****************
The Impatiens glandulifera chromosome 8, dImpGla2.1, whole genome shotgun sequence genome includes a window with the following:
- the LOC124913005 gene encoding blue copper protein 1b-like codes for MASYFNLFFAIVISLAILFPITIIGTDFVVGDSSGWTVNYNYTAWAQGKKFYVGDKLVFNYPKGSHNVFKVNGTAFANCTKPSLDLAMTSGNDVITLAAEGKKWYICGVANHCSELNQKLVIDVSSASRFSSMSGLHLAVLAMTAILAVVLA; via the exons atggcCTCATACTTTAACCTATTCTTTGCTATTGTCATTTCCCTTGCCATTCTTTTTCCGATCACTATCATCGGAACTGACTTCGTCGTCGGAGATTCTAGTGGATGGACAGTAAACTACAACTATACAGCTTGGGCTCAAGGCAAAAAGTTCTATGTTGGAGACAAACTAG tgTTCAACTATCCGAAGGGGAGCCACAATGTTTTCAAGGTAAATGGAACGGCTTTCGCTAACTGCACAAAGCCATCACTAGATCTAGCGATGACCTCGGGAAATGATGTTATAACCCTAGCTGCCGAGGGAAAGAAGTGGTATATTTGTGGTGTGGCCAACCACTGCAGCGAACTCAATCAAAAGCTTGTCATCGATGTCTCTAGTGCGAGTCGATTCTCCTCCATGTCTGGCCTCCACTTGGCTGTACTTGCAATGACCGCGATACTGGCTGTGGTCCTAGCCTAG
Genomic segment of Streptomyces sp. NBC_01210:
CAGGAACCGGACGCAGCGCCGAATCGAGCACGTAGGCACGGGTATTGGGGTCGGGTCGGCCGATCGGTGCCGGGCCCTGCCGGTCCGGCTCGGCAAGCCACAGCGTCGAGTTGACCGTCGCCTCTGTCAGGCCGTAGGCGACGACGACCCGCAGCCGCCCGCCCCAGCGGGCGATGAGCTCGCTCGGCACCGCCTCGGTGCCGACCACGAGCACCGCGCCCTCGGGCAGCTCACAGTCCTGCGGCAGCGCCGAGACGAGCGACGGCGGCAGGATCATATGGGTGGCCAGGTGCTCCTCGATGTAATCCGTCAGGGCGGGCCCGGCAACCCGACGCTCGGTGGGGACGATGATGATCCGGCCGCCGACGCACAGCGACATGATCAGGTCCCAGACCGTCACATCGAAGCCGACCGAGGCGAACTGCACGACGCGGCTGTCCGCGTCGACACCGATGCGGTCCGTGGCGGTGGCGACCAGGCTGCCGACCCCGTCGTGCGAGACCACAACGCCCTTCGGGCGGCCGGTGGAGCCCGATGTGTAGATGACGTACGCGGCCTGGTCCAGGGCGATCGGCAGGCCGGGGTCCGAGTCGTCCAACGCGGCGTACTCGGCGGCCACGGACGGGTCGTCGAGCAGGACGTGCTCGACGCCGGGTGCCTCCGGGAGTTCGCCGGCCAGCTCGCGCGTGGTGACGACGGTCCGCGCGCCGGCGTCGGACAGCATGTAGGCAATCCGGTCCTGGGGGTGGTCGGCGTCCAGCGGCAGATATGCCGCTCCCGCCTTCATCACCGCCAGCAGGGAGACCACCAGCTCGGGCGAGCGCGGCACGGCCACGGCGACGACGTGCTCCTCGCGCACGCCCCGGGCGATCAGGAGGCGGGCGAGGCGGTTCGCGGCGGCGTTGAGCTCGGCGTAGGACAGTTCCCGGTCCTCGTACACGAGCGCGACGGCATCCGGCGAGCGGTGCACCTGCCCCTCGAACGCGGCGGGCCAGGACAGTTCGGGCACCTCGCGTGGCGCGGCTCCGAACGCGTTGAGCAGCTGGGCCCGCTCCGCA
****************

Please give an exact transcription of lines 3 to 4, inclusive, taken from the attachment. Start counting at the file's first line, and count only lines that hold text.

Genomic segment of Streptomyces sp. NBC_01210:
CAGGAACCGGACGCAGCGCCGAATCGAGCACGTAGGCACGGGTATTGGGGTCGGGTCGGCCGATCGGTGCCGGGCCCTGCCGGTCCGGCTCGGCAAGCCACAGCGTCGAGTTGACCGTCGCCTCTGTCAGGCCGTAGGCGACGACGACCCGCAGCCGCCCGCCCCAGCGGGCGATGAGCTCGCTCGGCACCGCCTCGGTGCCGACCACGAGCACCGCGCCCTCGGGCAGCTCACAGTCCTGCGGCAGCGCCGAGACGAGCGACGGCGGCAGGATCATATGGGTGGCCAGGTGCTCCTCGATGTAATCCGTCAGGGCGGGCCCGGCAACCCGACGCTCGGTGGGGACGATGATGATCCGGCCGCCGACGCACAGCGACATGATCAGGTCCCAGACCGTCACATCGAAGCCGACCGAGGCGAACTGCACGACGCGGCTGTCCGCGTCGACACCGATGCGGTCCGTGGCGGTGGCGACCAGGCTGCCGACCCCGTCGTGCGAGACCACAACGCCCTTCGGGCGGCCGGTGGAGCCCGATGTGTAGATGACGTACGCGGCCTGGTCCAGGGCGATCGGCAGGCCGGGGTCCGAGTCGTCCAACGCGGCGTACTCGGCGGCCACGGACGGGTCGTCGAGCAGGACGTGCTCGACGCCGGGTGCCTCCGGGAGTTCGCCGGCCAGCTCGCGCGTGGTGACGACGGTCCGCGCGCCGGCGTCGGACAGCATGTAGGCAATCCGGTCCTGGGGGTGGTCGGCGTCCAGCGGCAGATATGCCGCTCCCGCCTTCATCACCGCCAGCAGGGAGACCACCAGCTCGGGCGAGCGCGGCACGGCCACGGCGACGACGTGCTCCTCGCGCACGCCCCGGGCGATCAGGAGGCGGGCGAGGCGGTTCGCGGCGGCGTTGAGCTCGGCGTAGGACAGTTCCCGGTCCTCGTACACGAGCGCGACGGCATCCGGCGAGCGGTGCACCTGCCCCTCGAACGCGGCGGGCCAGGACAGTTCGGGCACCTCGCGTGGCGCGGCTCCGAACGCGTTGAGCAGCTGGGCCCGCTCCGCA